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New Research Paper “BitVM” Could Bring Ethereum Programs to Bitcoin

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Robert Linus – project lead at Bitcoin development group ZeroSync – has proposed a new system allowing developers to “compute anything on Bitcoin,” giving it functionality more similar to its neighboring crypto network Ethereum.

Unlike other proposals to expand Bitcoin’s capabilities, “BitVM” does not require any changes to Bitcoin’s code that could cause the network and community to contentiously rift apart.

What is BitVM?

According to the project’s whitepaper published on Monday, BitVM is a “computing paradigm to express Turing complete Bitcoin contracts.”

Rather than executing complex computations on the blockchain itself, the system suggests that they merely be “verified” on Bitcoin, with computation done off-chain. Linus likened the system to optimistic rollups – an Ethereum scaling solution that processes many transactions off-chain before posting them in batches to the main chain.

“This enables more expressive Bitcoin contracts,” explained Linus over Twitter. “Particularly, it enables functionality that we thought we’d need a soft fork for.”

Linus said this could make games like “Chess, Go, or Poker” possible on Bitcoin. He also suggested that it might enable “trustless sidechains” for Bitcoin, meaning BTC could be reliably bridged to other networks without the need for centralization, though this possibility remains uncertain.

The Bitcoin community has hotly debated implementing the “Drivechains” upgrade this year, which would create a system for trustless bridges and blind merge mining on Bitcoin. Theoretically, this could make BTC transactions more private, programmable, and efficient.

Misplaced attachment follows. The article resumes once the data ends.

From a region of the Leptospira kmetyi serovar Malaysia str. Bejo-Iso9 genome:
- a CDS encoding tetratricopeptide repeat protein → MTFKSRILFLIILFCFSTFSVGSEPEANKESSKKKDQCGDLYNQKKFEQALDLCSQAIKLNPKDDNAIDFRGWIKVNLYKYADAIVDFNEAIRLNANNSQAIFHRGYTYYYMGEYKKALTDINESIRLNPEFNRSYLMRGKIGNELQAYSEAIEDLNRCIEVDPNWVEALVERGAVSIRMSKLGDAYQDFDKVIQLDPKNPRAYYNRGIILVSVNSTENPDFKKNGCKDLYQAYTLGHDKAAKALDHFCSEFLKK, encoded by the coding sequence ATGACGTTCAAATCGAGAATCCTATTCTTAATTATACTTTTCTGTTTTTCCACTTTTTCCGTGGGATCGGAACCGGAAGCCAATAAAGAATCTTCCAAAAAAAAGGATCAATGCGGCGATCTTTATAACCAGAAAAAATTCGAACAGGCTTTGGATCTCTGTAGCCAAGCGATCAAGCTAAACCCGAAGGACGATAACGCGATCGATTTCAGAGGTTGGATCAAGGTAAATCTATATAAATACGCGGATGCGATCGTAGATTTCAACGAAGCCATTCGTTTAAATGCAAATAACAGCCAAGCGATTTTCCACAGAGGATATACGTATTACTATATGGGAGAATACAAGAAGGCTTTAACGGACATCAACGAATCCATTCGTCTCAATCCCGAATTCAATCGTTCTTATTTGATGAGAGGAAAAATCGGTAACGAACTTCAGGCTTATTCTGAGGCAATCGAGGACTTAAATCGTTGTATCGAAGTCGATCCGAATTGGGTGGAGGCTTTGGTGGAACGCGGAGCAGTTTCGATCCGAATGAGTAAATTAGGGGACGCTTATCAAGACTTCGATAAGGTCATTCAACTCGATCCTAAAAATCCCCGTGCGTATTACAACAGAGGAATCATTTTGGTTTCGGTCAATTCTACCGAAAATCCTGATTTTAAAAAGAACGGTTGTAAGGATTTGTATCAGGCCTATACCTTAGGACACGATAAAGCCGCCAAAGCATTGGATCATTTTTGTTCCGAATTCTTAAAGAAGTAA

However, the risks of implementing and coordinating the upgrade, which would change Bitcoin’s consensus rules, made many skeptical of the proposal. According to Drivechains author Paul Sztorc, Drivechains may become possible via BitVM, though they will be “very inefficient” compared to his own proposal.

Limits of BitVM

Like most proposals, Linus said BitVM still harbors limitations. “The main drawback… is that it is limited to the two-party setting with a prover and a verifier,” he noted, adding that it also requires “significant amounts of off-chain computation and communication… to execute programs.”

Despite generating over 2.4 million impressions on Twitter, many developers were quick to call the project overhyped.

“This is getting way too much attention in Bitcoin world,” said Paradigm researcher Dan Robinson on Monday. “The protocol only works for two parties, so it can’t be used in rollups or other multiparty applications.”

Blockstream CEO and Bitcoin OG Adam Back, also suggested that a different version of Linus’s proposal has existed since 2016, in the form of Greg Maxwell’s Zero-Knowledge Contingent Payment (ZKCP) system.

Linus, however, maintains there are key differences. “You couldn’t play chess in a single ZKCP,” he said.

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